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Moving from macOS to Linux for Music Production: The Journey Begins (ditchwindows.com)
47 points by paulcarroty 60 days ago | hide | past | web | favorite | 11 comments



Awesome to see! I'm a full-time Linux user and I've been looking at getting into music production, I'm definitely interested in DAW options on Linux (that respect xdg dir settings)


I've looked into this and looked at bitwig and renoise, but it worked out to be very glitchy compared to rock solid mac audio. also i want to make music not try to get the tools to work


I don't know how it works in Ubuntu studio but in standard Ubuntu it's a huge pain to get Jack working.

Basically pulseaudio will do all it can to make life hard for you. Thanks a lot Mr Pottering...


exactly! creative flow is killed by all the fiddling you have to do to keep things working


Interesting not to see a mention of reaper, which is a fairly popular DAW with linux support (“experimental”)


This got me thinking. Maybe the reason everything sounds the same these days is because everyone is using the same setup to create music (MacBook + logic pro + the same plugins)?

Maybe this is the reason Avicii (windows+sonar) and daft punk (mostly analog +abelton) sound so different compared to the rest?


There's probably more variety in music today than ever before in human history.


First off, Avicii used FL Studio. And music is diverse, I think you're either living in a bubble or somehow your exposure to music is very limited. Music production is also a lot cheaper and easier to pick up these days so you most likely also come across music made by beginners and/or people who just want to make music for other than artistic reasons.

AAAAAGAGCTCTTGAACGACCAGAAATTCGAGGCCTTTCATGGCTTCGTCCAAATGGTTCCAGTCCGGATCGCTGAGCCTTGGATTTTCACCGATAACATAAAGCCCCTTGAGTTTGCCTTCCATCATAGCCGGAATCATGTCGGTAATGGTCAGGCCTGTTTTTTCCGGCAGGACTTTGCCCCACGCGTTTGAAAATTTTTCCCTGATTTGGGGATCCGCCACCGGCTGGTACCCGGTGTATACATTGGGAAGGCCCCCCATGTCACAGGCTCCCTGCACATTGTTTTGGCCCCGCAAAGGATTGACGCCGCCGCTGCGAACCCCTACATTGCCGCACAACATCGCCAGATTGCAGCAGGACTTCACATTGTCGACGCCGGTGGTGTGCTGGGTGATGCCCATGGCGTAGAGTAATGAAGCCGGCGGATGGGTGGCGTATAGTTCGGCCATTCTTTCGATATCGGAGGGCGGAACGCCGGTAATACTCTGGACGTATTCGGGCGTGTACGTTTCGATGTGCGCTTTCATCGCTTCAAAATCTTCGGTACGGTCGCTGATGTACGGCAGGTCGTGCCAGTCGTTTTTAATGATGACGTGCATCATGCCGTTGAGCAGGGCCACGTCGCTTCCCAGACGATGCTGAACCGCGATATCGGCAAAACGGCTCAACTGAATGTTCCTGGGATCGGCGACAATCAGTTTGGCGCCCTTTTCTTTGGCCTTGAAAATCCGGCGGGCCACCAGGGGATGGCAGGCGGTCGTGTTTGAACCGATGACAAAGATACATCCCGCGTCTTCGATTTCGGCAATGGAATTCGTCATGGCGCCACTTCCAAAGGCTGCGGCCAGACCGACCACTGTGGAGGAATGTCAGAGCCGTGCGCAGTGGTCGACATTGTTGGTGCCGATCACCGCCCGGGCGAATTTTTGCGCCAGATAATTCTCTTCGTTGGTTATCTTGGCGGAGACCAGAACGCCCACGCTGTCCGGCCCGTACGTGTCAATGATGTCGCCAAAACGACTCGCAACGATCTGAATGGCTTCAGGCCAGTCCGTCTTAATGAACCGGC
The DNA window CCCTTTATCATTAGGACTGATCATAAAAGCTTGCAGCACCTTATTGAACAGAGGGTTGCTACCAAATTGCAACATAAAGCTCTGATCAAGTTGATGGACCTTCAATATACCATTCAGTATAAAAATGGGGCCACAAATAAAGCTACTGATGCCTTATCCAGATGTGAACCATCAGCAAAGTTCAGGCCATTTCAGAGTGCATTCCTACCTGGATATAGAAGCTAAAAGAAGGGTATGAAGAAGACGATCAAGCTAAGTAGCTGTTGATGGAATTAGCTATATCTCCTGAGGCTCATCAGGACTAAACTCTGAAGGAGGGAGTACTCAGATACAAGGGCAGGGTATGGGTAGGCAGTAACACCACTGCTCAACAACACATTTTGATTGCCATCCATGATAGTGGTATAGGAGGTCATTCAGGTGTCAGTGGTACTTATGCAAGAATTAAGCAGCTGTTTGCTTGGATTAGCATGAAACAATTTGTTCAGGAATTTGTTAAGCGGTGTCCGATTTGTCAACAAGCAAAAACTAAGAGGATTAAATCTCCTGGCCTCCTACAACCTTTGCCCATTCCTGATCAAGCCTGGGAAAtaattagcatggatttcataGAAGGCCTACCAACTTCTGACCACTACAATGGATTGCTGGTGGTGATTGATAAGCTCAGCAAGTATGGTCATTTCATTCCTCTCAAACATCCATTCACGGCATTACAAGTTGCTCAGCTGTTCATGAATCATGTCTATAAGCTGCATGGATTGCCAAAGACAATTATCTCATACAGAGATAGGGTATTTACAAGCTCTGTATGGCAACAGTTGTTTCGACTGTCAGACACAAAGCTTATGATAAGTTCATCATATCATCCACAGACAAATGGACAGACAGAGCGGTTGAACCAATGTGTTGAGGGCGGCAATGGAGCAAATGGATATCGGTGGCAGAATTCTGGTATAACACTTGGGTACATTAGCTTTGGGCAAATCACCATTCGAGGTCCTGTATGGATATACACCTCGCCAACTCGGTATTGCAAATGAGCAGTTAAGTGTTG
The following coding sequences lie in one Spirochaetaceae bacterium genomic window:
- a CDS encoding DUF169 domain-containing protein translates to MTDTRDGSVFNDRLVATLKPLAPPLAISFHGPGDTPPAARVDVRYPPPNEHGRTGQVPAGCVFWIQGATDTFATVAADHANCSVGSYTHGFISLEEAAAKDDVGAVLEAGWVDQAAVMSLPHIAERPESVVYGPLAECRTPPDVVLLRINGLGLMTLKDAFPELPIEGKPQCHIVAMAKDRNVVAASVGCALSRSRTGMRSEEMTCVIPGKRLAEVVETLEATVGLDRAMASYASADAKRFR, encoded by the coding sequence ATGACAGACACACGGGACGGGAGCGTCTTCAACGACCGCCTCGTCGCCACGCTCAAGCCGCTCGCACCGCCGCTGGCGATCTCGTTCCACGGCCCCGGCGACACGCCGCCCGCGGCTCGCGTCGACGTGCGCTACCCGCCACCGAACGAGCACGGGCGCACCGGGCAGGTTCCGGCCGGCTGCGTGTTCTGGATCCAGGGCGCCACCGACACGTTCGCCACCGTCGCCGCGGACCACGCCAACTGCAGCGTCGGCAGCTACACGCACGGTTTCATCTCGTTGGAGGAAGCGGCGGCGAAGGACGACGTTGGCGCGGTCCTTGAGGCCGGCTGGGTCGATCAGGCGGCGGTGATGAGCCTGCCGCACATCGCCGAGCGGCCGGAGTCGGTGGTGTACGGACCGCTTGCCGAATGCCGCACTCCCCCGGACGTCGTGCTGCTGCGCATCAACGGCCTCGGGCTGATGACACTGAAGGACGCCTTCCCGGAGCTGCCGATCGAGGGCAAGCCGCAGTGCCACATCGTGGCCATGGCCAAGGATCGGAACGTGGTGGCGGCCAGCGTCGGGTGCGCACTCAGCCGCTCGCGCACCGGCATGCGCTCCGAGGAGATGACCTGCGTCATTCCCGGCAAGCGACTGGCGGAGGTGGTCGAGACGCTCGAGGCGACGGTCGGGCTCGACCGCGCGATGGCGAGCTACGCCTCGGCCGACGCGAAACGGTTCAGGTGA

Also a lot of music is loop/clip based (one or more bars of music is a sample by itself) which can be repetitive and exactly in time every time.

My favorite artists find ways to add a lot of variation, even to simple song structures. By including lots of detail, by playing parts by hand, blending electronic and acoustic instruments, etc.

I think music benefits from imperfections here and there.


Agreed - makes perfect sense, too. In more than one sense, music is about patterns, and part of the draw is the tension between being able to predict what's going to happen and being wrong in the best possible way.

Purely electronic, cleanly gridded music has its charms, but adding those imperfections often helps a lot!


i would say most use ableton nowadays. the reason why things sound the same is because people put 80% effort into recreating something that they love about another song




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